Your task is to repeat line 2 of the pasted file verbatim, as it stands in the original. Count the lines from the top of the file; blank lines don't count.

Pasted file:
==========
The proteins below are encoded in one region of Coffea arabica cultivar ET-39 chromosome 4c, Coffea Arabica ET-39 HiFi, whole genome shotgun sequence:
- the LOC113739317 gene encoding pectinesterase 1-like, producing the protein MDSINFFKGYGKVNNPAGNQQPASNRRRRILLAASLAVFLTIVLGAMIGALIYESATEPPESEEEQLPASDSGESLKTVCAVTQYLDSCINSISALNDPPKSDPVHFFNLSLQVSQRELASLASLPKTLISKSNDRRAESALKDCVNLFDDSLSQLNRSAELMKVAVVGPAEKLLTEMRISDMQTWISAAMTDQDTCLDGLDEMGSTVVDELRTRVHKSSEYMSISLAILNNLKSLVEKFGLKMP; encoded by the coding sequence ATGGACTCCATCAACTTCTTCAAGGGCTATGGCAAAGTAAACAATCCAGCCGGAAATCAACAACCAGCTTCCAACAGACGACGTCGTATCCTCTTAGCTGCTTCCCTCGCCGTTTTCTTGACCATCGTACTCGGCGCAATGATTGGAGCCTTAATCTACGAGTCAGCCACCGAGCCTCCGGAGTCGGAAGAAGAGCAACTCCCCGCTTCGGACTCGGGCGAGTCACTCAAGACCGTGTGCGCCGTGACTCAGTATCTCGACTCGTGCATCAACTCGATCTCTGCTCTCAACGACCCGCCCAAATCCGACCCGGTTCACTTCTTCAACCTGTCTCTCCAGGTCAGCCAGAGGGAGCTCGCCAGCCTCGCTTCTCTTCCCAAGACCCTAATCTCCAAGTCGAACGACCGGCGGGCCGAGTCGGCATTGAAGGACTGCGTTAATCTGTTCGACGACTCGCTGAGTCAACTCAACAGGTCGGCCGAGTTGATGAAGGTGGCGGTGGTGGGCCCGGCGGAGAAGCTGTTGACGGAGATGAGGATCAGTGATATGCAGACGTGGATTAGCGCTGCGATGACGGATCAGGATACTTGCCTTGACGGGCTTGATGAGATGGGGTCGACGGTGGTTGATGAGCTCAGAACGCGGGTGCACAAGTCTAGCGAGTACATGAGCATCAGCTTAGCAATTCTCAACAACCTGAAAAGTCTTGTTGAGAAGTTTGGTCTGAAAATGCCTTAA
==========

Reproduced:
- the LOC113739317 gene encoding pectinesterase 1-like, producing the protein MDSINFFKGYGKVNNPAGNQQPASNRRRRILLAASLAVFLTIVLGAMIGALIYESATEPPESEEEQLPASDSGESLKTVCAVTQYLDSCINSISALNDPPKSDPVHFFNLSLQVSQRELASLASLPKTLISKSNDRRAESALKDCVNLFDDSLSQLNRSAELMKVAVVGPAEKLLTEMRISDMQTWISAAMTDQDTCLDGLDEMGSTVVDELRTRVHKSSEYMSISLAILNNLKSLVEKFGLKMP; encoded by the coding sequence ATGGACTCCATCAACTTCTTCAAGGGCTATGGCAAAGTAAACAATCCAGCCGGAAATCAACAACCAGCTTCCAACAGACGACGTCGTATCCTCTTAGCTGCTTCCCTCGCCGTTTTCTTGACCATCGTACTCGGCGCAATGATTGGAGCCTTAATCTACGAGTCAGCCACCGAGCCTCCGGAGTCGGAAGAAGAGCAACTCCCCGCTTCGGACTCGGGCGAGTCACTCAAGACCGTGTGCGCCGTGACTCAGTATCTCGACTCGTGCATCAACTCGATCTCTGCTCTCAACGACCCGCCCAAATCCGACCCGGTTCACTTCTTCAACCTGTCTCTCCAGGTCAGCCAGAGGGAGCTCGCCAGCCTCGCTTCTCTTCCCAAGACCCTAATCTCCAAGTCGAACGACCGGCGGGCCGAGTCGGCATTGAAGGACTGCGTTAATCTGTTCGACGACTCGCTGAGTCAACTCAACAGGTCGGCCGAGTTGATGAAGGTGGCGGTGGTGGGCCCGGCGGAGAAGCTGTTGACGGAGATGAGGATCAGTGATATGCAGACGTGGATTAGCGCTGCGATGACGGATCAGGATACTTGCCTTGACGGGCTTGATGAGATGGGGTCGACGGTGGTTGATGAGCTCAGAACGCGGGTGCACAAGTCTAGCGAGTACATGAGCATCAGCTTAGCAATTCTCAACAACCTGAAAAGTCTTGTTGAGAAGTTTGGTCTGAAAATGCCTTAA